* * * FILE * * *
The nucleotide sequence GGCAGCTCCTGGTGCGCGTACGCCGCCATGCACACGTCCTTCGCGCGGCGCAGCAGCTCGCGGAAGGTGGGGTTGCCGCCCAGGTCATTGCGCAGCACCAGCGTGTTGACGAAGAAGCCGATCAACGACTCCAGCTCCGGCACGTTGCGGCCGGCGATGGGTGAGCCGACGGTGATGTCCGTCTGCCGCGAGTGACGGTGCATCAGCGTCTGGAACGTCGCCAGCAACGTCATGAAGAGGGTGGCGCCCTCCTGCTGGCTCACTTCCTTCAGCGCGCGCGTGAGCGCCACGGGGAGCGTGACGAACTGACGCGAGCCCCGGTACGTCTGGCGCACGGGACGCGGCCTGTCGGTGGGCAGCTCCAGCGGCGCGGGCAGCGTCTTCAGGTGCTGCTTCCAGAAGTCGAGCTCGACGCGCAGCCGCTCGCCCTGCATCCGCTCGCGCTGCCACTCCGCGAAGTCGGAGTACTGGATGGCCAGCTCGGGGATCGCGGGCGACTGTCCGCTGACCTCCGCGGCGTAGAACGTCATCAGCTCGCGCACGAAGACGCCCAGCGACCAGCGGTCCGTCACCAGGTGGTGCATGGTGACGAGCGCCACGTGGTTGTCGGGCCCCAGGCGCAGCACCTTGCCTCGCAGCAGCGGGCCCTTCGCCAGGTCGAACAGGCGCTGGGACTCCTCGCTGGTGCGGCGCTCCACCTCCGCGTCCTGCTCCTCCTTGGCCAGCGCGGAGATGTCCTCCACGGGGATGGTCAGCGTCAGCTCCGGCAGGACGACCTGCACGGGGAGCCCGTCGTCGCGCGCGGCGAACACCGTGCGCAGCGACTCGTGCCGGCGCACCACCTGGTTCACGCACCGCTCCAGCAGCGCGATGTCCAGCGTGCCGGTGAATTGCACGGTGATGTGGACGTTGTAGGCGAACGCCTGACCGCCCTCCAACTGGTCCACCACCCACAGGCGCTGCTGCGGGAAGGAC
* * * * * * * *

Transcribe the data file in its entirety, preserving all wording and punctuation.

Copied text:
The nucleotide sequence GGCAGCTCCTGGTGCGCGTACGCCGCCATGCACACGTCCTTCGCGCGGCGCAGCAGCTCGCGGAAGGTGGGGTTGCCGCCCAGGTCATTGCGCAGCACCAGCGTGTTGACGAAGAAGCCGATCAACGACTCCAGCTCCGGCACGTTGCGGCCGGCGATGGGTGAGCCGACGGTGATGTCCGTCTGCCGCGAGTGACGGTGCATCAGCGTCTGGAACGTCGCCAGCAACGTCATGAAGAGGGTGGCGCCCTCCTGCTGGCTCACTTCCTTCAGCGCGCGCGTGAGCGCCACGGGGAGCGTGACGAACTGACGCGAGCCCCGGTACGTCTGGCGCACGGGACGCGGCCTGTCGGTGGGCAGCTCCAGCGGCGCGGGCAGCGTCTTCAGGTGCTGCTTCCAGAAGTCGAGCTCGACGCGCAGCCGCTCGCCCTGCATCCGCTCGCGCTGCCACTCCGCGAAGTCGGAGTACTGGATGGCCAGCTCGGGGATCGCGGGCGACTGTCCGCTGACCTCCGCGGCGTAGAACGTCATCAGCTCGCGCACGAAGACGCCCAGCGACCAGCGGTCCGTCACCAGGTGGTGCATGGTGACGAGCGCCACGTGGTTGTCGGGCCCCAGGCGCAGCACCTTGCCTCGCAGCAGCGGGCCCTTCGCCAGGTCGAACAGGCGCTGGGACTCCTCGCTGGTGCGGCGCTCCACCTCCGCGTCCTGCTCCTCCTTGGCCAGCGCGGAGATGTCCTCCACGGGGATGGTCAGCGTCAGCTCCGGCAGGACGACCTGCACGGGGAGCCCGTCGTCGCGCGCGGCGAACACCGTGCGCAGCGACTCGTGCCGGCGCACCACCTGGTTCACGCACCGCTCCAGCAGCGCGATGTCCAGCGTGCCGGTGAATTGCACGGTGATGTGGACGTTGTAGGCGAACGCCTGACCGCCCTCCAACTGGTCCACCACCCACAGGCGCTGCTGCGGGAAGGAC